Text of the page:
Julia Randall School Confronts Host Of Challenges


The students and teachers at Julia Randall Elementary School have faced big challenges this year, from dramatic increases in class sizes to problems with student behavior on the buses.

But at the close of the first semester as the district’s only school for third-, fourth- and fifth-graders, teachers are working to take advantage of the opportunities the changes offer,

Principal Rob Varner reported recently to the school board.

“Our teachers stepped to the plate: it is what it is,” said Varner. “That’s almost our motto over there. The reality that we live in. The teachers have been busting their butts to make sure the needs of the students are met. I’m really proud of our staff in that regard.”

Recent scores from the state still rank the recently upgraded campus as “highly performing” on one measure and gave it a “B” on another. The school has 577 third- through

fifth-graders and 46 preschoolers, with 56 staff members.

Teachers hope to maintain those mostly test-score based ratings this year, despite a 15 to 18 percent increase in the average class.

“That’s the thing you hear from the teachers. My teachers to a person would say that’s been the biggest challenge: to go from 23 students in a class to 28 or 32. When you add five or six kids it doesn’t sound like much, but it really is.”

In addition, the strain of busing kids from all over town to a single campus instead of three neighborhood schools has also shown up in a sharp rise in discipline problems on the bus.

Varner reported to the board that student behavior on the buses has generated five times as many reports to the principal as behavior on campus.

“The biggest challenge is the bus, and we’re working on it. You get that many 8-, 9- and 10-year-olds on the bus and it’s difficult. It’s just a matter of getting a lot of things in place and trying to support the bus drivers.”

The school has had two assemblies to talk about behavior on the bus and some children have been banned from riding the bus for a period, which often helps get the parents’ attention.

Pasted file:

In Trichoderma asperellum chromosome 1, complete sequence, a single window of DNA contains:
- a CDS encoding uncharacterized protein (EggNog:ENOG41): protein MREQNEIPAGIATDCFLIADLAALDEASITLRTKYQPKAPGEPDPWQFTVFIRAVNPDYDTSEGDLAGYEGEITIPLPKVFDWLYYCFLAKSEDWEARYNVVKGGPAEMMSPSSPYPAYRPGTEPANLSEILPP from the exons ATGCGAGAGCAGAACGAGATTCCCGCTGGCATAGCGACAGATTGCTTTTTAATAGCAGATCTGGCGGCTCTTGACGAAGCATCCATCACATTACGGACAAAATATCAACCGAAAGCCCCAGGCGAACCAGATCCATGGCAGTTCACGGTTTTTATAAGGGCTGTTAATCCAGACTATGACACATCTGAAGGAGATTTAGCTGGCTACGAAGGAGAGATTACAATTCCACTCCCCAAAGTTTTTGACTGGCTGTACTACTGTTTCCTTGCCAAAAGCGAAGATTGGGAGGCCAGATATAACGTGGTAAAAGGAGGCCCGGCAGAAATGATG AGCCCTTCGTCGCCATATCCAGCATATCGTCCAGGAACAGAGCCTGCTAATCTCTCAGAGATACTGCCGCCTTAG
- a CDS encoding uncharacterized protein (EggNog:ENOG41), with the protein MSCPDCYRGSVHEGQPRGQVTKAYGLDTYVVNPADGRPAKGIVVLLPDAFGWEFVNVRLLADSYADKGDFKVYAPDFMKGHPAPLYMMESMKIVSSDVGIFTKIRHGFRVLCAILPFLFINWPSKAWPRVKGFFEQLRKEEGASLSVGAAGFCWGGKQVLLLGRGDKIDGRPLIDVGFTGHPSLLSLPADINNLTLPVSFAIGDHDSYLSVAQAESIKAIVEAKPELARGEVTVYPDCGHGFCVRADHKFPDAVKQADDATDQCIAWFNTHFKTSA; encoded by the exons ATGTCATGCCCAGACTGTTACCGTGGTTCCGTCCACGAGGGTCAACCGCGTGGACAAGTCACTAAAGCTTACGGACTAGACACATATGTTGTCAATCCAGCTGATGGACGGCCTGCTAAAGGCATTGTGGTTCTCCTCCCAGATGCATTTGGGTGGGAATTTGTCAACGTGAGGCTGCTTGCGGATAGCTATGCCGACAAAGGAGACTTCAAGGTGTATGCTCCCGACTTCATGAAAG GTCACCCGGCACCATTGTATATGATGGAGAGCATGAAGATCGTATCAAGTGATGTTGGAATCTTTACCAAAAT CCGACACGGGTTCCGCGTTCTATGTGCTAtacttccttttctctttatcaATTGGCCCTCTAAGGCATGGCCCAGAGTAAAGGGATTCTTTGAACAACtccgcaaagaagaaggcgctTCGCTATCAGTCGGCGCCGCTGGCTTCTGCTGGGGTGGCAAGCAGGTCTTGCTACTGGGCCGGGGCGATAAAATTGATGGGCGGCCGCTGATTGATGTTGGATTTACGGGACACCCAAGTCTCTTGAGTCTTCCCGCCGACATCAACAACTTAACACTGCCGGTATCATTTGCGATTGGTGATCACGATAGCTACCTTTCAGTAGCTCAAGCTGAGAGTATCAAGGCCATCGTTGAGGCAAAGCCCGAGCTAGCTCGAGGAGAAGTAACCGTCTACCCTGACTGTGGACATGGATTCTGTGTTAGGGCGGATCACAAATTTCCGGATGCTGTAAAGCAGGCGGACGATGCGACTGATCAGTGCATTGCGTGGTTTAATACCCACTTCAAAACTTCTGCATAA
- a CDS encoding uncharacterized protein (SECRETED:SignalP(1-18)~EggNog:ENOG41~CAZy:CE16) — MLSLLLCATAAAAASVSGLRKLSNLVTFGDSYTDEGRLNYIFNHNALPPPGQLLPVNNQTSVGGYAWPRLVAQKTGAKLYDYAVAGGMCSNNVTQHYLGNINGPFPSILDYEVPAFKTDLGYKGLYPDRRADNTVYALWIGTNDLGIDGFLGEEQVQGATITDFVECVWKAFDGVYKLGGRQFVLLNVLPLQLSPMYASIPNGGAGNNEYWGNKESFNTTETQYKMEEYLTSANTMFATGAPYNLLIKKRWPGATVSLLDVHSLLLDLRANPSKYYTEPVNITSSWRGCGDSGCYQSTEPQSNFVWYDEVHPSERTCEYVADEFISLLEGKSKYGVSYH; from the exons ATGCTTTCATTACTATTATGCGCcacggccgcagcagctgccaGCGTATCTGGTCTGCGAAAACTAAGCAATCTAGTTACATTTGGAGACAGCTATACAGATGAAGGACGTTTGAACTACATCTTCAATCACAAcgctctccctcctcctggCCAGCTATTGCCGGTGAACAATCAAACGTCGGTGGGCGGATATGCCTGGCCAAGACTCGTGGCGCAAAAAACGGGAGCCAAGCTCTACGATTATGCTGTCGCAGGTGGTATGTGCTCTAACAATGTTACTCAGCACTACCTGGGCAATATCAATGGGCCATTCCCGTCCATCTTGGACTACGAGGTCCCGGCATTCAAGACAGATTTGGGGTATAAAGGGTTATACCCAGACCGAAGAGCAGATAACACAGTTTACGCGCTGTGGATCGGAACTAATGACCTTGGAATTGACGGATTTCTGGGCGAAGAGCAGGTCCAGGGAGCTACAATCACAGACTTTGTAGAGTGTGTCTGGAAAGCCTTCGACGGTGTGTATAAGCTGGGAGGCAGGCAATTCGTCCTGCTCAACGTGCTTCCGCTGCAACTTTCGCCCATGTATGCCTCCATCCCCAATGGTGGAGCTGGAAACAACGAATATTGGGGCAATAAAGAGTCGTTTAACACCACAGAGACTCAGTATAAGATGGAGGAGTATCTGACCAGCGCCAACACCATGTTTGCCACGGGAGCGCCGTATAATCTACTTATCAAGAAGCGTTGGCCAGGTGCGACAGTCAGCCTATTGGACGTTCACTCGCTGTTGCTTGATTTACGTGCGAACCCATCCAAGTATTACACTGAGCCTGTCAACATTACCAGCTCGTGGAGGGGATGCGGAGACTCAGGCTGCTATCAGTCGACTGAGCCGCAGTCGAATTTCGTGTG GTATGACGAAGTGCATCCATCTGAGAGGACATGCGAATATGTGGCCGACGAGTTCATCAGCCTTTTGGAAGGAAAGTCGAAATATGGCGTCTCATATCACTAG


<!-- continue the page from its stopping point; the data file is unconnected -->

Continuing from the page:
“We’re meeting with what I like to call my 22 frequent fliers: most of them have been culprits on the bus as well. We’re working with them. We’re talking about good choices, good decision-making. They’ve been coming along pretty well. But the buses are full — they’re crowded. So we have some issues.”

Last year, the district had three K-5 campuses, which means many more students lived much closer to the school in their neighborhood. But the school board closed Frontier, its top-performing elementary school, to save about $600,000. It also decided to concentrate K-2 at Payson Elementary School and 3-5 at Julia Randall Elementary School. That made it much easier to make all of the classes in a single grade level the same size.

That resulted in a modest increase in class sizes at Payson Elementary, a roughly 10 percent increase to about 24 students. Research suggests that small class sizes yield the most benefits at the lower grades.

However, even before the big increases this year the district’s class sizes remained well above the size that produces the strongest academic gains, according to many studies.

The abrupt increase in class size has put a strain on teachers, since larger classes can demand different strategies.

“If we’d added a student or two over a period of three years, maybe we wouldn’t notice the impact so much. But like bam, to go from a class of 24 one year and a class of 32 the next, that takes an adjustment. Teachers have finally gotten to that point where they’re finally understanding the procedures: finding ways to get things done.